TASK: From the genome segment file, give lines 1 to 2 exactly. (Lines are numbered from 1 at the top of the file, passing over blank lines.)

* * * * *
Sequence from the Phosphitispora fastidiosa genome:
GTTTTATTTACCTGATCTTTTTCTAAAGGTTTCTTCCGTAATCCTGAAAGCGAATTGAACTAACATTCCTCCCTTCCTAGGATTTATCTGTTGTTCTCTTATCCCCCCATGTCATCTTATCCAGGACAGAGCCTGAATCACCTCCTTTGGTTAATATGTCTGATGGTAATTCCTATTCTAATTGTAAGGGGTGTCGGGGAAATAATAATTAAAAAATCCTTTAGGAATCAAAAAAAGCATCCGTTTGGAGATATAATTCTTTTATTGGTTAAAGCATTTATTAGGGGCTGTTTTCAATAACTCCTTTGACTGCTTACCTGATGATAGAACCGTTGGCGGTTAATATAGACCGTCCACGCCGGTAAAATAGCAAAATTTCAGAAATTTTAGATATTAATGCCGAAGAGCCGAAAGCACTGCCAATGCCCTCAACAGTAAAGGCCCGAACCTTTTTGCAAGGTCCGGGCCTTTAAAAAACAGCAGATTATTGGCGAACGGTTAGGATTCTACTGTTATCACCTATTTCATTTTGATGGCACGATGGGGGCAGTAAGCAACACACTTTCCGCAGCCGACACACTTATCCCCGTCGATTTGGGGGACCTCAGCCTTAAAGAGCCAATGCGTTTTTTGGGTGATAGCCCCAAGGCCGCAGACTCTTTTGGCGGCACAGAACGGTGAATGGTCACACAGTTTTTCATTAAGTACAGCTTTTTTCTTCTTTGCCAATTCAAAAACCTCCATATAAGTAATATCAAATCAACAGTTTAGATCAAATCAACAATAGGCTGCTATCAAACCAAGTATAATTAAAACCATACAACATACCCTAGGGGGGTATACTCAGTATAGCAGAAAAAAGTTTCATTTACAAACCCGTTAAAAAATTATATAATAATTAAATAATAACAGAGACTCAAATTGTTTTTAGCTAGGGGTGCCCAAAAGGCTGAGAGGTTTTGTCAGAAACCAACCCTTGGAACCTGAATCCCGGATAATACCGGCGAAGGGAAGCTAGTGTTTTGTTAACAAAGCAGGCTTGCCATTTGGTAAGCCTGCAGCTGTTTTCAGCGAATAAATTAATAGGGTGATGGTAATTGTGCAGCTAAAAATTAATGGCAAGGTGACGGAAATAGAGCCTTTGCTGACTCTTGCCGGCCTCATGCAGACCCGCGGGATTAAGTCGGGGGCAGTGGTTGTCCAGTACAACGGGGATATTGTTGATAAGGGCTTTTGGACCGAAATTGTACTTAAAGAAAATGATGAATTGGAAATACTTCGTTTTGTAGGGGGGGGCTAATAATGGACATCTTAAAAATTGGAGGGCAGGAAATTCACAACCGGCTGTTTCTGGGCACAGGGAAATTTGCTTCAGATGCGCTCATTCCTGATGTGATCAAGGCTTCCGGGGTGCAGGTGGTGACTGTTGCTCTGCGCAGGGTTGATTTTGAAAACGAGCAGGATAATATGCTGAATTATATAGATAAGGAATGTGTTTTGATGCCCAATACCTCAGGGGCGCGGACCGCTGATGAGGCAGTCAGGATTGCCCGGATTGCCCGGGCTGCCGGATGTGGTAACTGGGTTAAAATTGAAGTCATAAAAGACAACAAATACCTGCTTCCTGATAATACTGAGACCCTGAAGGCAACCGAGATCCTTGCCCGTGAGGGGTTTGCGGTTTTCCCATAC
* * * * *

Sequence from the Phosphitispora fastidiosa genome:
GTTTTATTTACCTGATCTTTTTCTAAAGGTTTCTTCCGTAATCCTGAAAGCGAATTGAACTAACATTCCTCCCTTCCTAGGATTTATCTGTTGTTCTCTTATCCCCCCATGTCATCTTATCCAGGACAGAGCCTGAATCACCTCCTTTGGTTAATATGTCTGATGGTAATTCCTATTCTAATTGTAAGGGGTGTCGGGGAAATAATAATTAAAAAATCCTTTAGGAATCAAAAAAAGCATCCGTTTGGAGATATAATTCTTTTATTGGTTAAAGCATTTATTAGGGGCTGTTTTCAATAACTCCTTTGACTGCTTACCTGATGATAGAACCGTTGGCGGTTAATATAGACCGTCCACGCCGGTAAAATAGCAAAATTTCAGAAATTTTAGATATTAATGCCGAAGAGCCGAAAGCACTGCCAATGCCCTCAACAGTAAAGGCCCGAACCTTTTTGCAAGGTCCGGGCCTTTAAAAAACAGCAGATTATTGGCGAACGGTTAGGATTCTACTGTTATCACCTATTTCATTTTGATGGCACGATGGGGGCAGTAAGCAACACACTTTCCGCAGCCGACACACTTATCCCCGTCGATTTGGGGGACCTCAGCCTTAAAGAGCCAATGCGTTTTTTGGGTGATAGCCCCAAGGCCGCAGACTCTTTTGGCGGCACAGAACGGTGAATGGTCACACAGTTTTTCATTAAGTACAGCTTTTTTCTTCTTTGCCAATTCAAAAACCTCCATATAAGTAATATCAAATCAACAGTTTAGATCAAATCAACAATAGGCTGCTATCAAACCAAGTATAATTAAAACCATACAACATACCCTAGGGGGGTATACTCAGTATAGCAGAAAAAAGTTTCATTTACAAACCCGTTAAAAAATTATATAATAATTAAATAATAACAGAGACTCAAATTGTTTTTAGCTAGGGGTGCCCAAAAGGCTGAGAGGTTTTGTCAGAAACCAACCCTTGGAACCTGAATCCCGGATAATACCGGCGAAGGGAAGCTAGTGTTTTGTTAACAAAGCAGGCTTGCCATTTGGTAAGCCTGCAGCTGTTTTCAGCGAATAAATTAATAGGGTGATGGTAATTGTGCAGCTAAAAATTAATGGCAAGGTGACGGAAATAGAGCCTTTGCTGACTCTTGCCGGCCTCATGCAGACCCGCGGGATTAAGTCGGGGGCAGTGGTTGTCCAGTACAACGGGGATATTGTTGATAAGGGCTTTTGGACCGAAATTGTACTTAAAGAAAATGATGAATTGGAAATACTTCGTTTTGTAGGGGGGGGCTAATAATGGACATCTTAAAAATTGGAGGGCAGGAAATTCACAACCGGCTGTTTCTGGGCACAGGGAAATTTGCTTCAGATGCGCTCATTCCTGATGTGATCAAGGCTTCCGGGGTGCAGGTGGTGACTGTTGCTCTGCGCAGGGTTGATTTTGAAAACGAGCAGGATAATATGCTGAATTATATAGATAAGGAATGTGTTTTGATGCCCAATACCTCAGGGGCGCGGACCGCTGATGAGGCAGTCAGGATTGCCCGGATTGCCCGGGCTGCCGGATGTGGTAACTGGGTTAAAATTGAAGTCATAAAAGACAACAAATACCTGCTTCCTGATAATACTGAGACCCTGAAGGCAACCGAGATCCTTGCCCGTGAGGGGTTTGCGGTTTTCCCATAC